How to start a successful newsletter
Finding your niche, formulating a newsletter concept and format – here’s how to make sure your newsletter stands out from the crowd
Going all-in on a niche, investigating that curly question or promoting your passion project – newsletters help you take your readers along for the ride. But there’s a lot to consider when starting a newsletter. Here are the main considerations.
Set your newsletter goals
Newsletters are experiencing a revival (Abre numa nova janela), but there are many reasons why you might choose to jump on the bandwagon. You might be looking to reach a new audience, draw your existing community closer to your work, or dig deeper into a topic that’s been on your mind but that you haven’t been able to investigate at your day job.
And then there’s the question of money: are you expecting your newsletter to be a source of income, and if so, would that be right from the start, or something you might consider later?
It’s important to be clear about your aims, otherwise you might never be able to tell whether you have succeeded. Once you’ve got your head around your general aims, it’s time to set a measurable goal. That way, you’ll know when to celebrate your success!
Your goal might be to reach 1000 subscribers in three months, to recruit a certain number of subscribers from a certain demographic or community, or to maintain a certain click-through rate if you’re hoping to use your newsletter to direct people to another project. Alternatively, if you’re just looking to give newsletters a go for the fun of it, your goal might simply be to regularly publish a newsletter once per week for three months.
Whatever your goal is, make sure it’s measurable and set yourself regular reminders to check your progress.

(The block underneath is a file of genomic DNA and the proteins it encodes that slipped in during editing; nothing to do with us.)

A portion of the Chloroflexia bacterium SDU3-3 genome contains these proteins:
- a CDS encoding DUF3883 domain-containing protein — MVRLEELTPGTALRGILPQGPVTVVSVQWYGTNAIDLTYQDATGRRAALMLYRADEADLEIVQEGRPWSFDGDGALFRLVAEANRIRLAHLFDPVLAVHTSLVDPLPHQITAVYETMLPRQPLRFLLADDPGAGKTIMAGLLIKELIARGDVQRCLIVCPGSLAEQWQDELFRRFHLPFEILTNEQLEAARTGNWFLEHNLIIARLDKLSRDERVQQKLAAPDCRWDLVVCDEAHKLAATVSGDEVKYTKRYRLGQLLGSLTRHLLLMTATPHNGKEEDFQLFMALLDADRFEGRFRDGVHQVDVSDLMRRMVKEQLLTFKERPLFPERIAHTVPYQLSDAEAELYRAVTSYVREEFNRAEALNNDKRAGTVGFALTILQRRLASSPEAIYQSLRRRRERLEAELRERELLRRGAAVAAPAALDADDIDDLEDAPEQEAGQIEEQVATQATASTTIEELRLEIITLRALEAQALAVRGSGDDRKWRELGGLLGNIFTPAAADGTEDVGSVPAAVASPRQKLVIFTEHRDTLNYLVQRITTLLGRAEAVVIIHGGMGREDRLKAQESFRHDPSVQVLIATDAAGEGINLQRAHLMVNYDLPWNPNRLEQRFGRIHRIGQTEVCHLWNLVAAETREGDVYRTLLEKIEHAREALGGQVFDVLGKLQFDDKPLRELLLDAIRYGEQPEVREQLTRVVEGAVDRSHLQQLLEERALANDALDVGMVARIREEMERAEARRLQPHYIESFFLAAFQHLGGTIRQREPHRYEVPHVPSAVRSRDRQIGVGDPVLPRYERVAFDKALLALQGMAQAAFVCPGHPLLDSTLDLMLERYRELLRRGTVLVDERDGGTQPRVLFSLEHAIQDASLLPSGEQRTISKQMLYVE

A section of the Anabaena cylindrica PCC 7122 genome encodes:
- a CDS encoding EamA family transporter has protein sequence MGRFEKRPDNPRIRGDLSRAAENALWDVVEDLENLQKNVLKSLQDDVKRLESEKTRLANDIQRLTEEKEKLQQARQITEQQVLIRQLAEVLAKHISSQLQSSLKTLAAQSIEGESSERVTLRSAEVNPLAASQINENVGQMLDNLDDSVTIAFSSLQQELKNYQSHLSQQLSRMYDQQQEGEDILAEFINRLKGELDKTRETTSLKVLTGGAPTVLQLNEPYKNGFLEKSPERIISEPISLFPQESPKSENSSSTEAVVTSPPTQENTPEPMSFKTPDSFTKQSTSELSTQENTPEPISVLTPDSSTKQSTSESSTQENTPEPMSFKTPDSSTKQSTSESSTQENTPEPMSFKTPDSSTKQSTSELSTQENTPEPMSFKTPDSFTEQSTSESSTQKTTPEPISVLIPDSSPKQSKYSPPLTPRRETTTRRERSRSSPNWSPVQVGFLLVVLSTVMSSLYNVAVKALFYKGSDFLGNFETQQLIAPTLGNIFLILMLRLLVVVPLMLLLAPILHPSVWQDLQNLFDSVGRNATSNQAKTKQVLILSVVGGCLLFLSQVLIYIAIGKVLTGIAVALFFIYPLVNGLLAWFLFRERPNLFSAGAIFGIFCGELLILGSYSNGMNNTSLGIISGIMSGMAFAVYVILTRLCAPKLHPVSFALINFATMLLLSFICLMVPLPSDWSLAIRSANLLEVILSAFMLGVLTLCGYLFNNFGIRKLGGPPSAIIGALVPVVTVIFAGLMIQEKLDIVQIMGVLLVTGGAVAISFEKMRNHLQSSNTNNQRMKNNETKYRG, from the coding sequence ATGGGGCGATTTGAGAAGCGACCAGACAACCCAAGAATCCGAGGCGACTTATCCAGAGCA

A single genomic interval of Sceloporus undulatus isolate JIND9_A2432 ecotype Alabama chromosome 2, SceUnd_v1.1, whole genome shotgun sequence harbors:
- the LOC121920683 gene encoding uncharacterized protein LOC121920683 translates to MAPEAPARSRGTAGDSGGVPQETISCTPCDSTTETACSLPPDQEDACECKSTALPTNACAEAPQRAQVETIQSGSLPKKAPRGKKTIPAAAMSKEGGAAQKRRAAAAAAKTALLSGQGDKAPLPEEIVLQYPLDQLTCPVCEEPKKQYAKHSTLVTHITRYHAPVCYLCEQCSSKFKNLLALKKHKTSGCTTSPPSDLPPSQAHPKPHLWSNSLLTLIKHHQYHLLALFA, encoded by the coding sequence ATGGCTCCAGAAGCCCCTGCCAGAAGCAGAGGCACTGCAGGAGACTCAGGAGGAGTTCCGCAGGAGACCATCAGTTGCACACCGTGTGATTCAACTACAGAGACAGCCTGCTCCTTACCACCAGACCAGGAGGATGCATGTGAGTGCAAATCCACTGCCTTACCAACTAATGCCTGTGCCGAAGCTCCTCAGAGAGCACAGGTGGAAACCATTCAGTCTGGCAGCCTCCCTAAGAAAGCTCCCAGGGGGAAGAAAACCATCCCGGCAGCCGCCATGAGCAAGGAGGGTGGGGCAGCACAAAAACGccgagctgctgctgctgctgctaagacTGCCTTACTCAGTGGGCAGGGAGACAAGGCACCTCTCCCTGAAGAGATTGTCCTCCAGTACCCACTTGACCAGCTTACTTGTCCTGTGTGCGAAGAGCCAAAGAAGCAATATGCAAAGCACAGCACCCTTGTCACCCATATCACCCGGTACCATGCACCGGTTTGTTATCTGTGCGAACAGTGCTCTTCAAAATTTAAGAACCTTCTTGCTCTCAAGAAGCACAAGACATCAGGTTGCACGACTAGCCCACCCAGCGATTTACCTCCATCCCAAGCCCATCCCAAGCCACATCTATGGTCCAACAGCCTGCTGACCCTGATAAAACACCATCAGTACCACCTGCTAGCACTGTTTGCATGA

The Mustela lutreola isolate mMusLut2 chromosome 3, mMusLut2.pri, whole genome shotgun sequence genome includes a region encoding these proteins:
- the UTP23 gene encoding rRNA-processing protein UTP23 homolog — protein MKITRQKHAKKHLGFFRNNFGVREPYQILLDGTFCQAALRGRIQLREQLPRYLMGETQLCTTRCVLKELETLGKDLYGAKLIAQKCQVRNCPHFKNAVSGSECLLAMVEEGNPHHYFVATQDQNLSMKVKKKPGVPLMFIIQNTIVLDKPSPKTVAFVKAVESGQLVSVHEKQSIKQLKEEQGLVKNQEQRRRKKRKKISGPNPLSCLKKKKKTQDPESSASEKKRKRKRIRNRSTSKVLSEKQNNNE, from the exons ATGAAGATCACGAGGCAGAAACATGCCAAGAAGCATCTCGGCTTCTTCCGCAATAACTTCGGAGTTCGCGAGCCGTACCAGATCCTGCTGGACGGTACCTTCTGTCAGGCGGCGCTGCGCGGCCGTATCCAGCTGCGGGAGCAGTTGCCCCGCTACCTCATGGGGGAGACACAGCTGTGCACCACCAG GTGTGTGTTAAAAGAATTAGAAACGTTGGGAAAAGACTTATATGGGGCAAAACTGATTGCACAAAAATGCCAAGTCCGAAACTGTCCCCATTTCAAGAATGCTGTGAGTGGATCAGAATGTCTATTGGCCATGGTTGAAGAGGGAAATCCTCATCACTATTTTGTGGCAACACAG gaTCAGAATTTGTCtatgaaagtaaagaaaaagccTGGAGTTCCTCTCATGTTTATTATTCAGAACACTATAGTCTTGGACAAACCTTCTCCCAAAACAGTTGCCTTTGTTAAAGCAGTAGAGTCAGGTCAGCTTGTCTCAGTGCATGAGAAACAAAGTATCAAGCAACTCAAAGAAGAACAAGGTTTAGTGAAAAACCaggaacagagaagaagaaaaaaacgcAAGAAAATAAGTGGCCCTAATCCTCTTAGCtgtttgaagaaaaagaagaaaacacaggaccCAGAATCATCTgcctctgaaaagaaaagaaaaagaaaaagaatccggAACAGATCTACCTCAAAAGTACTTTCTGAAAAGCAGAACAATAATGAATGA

Develop your newsletter concept
Once you’ve set your goal, it’s time to develop your newsletter concept. This part can be creative and inspiring and will help you nail down how you’re going to promote the concept to potential readers.
Say it in a sentence
Is there a question at the centre of your concept? A clear purpose or reason for writing, or a general theme you’re hoping to explore?
If you’re not quite there yet, see if you can take all your ideas for your newsletter and try to distil them in a sentence. This sentence might not cover every idea you have in mind, but if you can describe it in a sentence, then your readers will be able to, as well. This is crucial for helping them to spread the word to other potential readers – because if they can’t describe it, how will they recommend it?
Here are three examples:
A weekly newsletter covering the best German rock music you’ve never heard of
An occasional newsletter following my journey to publishing my first book
Who really owns the Ain’t No Thing chicken franchise? A newsletter investigation
Some of the most popular newsletter writers are the ones who aren’t afraid to go all-in on whatever topic makes them tick. The kinds of topics that are too niche for the mainstream publications they write for, or simply wouldn’t find a home at a big-name newspaper or website – these are exactly the kinds of intriguing topics that newsletter readers are excited to sign up for. Being able to subscribe creates a sense of complicity and draws readers closer to the project or investigation.
Make it personal